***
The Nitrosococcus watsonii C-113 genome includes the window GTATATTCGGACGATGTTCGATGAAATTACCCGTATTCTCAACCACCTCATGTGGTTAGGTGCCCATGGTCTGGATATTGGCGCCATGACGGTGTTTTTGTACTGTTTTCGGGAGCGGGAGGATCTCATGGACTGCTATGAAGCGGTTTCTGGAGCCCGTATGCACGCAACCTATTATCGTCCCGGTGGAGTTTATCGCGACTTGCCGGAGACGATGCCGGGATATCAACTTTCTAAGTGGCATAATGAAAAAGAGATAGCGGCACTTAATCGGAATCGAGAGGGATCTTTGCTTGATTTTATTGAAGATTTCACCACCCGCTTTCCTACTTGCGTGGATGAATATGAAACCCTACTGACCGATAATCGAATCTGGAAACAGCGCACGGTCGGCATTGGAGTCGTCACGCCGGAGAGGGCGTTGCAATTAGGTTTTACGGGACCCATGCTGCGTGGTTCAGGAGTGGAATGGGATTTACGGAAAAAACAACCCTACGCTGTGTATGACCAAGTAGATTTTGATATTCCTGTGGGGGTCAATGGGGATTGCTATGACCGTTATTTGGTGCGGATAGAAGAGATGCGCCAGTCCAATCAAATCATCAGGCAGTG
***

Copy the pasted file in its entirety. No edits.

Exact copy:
The Nitrosococcus watsonii C-113 genome includes the window GTATATTCGGACGATGTTCGATGAAATTACCCGTATTCTCAACCACCTCATGTGGTTAGGTGCCCATGGTCTGGATATTGGCGCCATGACGGTGTTTTTGTACTGTTTTCGGGAGCGGGAGGATCTCATGGACTGCTATGAAGCGGTTTCTGGAGCCCGTATGCACGCAACCTATTATCGTCCCGGTGGAGTTTATCGCGACTTGCCGGAGACGATGCCGGGATATCAACTTTCTAAGTGGCATAATGAAAAAGAGATAGCGGCACTTAATCGGAATCGAGAGGGATCTTTGCTTGATTTTATTGAAGATTTCACCACCCGCTTTCCTACTTGCGTGGATGAATATGAAACCCTACTGACCGATAATCGAATCTGGAAACAGCGCACGGTCGGCATTGGAGTCGTCACGCCGGAGAGGGCGTTGCAATTAGGTTTTACGGGACCCATGCTGCGTGGTTCAGGAGTGGAATGGGATTTACGGAAAAAACAACCCTACGCTGTGTATGACCAAGTAGATTTTGATATTCCTGTGGGGGTCAATGGGGATTGCTATGACCGTTATTTGGTGCGGATAGAAGAGATGCGCCAGTCCAATCAAATCATCAGGCAGTG